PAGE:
Each track will display its page in the inspector when selected. Depending on the track, the properties shown will be different.
Track properties are basic properties that the track has.
Name of the track
The track that this track routes its output to.
If the track takes input, there will be an input selection section. This is mainly used for Recording.
- Input Device
Device to read MIDI input from
- MIDI Channels
MIDI channels to listen to (other channels will be ignored)
- Left Input
Left audio input port to listen to
- Right Input
Right audio input port to listen to
- Mono toggle
Duplicate the left signal on both channels
- Gain knob
Adjust input gain
These are slots for dropping audio or MIDI effects that will be applied to the signal as it passes through the track.
MIDI FX are processed after the input and piano roll events and before the instruments in instrument tracks, or before the inserts in MIDI tracks.
Only MIDI and Instrument tracks support MIDI FX.
Inserts are processed in order. For instrument tracks, the inserts will be added onto the signal coming from the instrument, and for other tracks they will be added on the incoming signal.
Separate MIDI FX/inserts and expand more.
These are aux sends to other tracks or plugin side-chain inputs. These are generally useful for side-chaining or applying additional effects to channels, such as reverb.
The first 6 slots are for pre-fader sends and the last 3 slots are for post-fader sends. The pre-fader slots will send the signal before the fader is processed, and the post-fader slots will send the signal after the fader is applied.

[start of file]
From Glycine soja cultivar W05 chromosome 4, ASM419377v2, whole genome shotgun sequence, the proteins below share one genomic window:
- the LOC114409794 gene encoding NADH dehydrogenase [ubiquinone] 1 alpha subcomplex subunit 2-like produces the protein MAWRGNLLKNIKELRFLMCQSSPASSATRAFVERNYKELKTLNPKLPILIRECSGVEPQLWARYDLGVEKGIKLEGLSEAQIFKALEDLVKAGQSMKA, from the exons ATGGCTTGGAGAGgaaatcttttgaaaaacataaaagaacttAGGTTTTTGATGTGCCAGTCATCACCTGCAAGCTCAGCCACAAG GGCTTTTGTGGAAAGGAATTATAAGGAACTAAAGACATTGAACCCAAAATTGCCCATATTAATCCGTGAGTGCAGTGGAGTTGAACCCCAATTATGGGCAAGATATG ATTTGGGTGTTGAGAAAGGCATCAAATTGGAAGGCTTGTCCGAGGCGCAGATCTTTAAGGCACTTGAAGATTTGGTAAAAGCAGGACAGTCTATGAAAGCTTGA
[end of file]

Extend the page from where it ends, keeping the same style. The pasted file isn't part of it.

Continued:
Fader section to control the volume and stereo balance.
To change the fader or stereo balance amount, click and drag their respective widgets. You can reset them to their default positions with.
The meter displays the amplitude of the signal in dBFS as it is processed live. The following values are displayed next to the meter for additional reference.
Peak signal value.
Root Mean Square of the signal value.
The following controls are available for controlling the signal flow.
Arm the track for recording.
Mutes the track, meaning no sound will be sent to its direct out.
The track will still be processed, so if you are looking to decrease DSP usage, try disabling plugins instead.
Soloes the track. If any track is soloed, only the soloed tracks will produce sounds.
Similar to solo, except it dims the volume of other tracks instead of muting them. The dim amount can be controlled in the control room described in Control Room.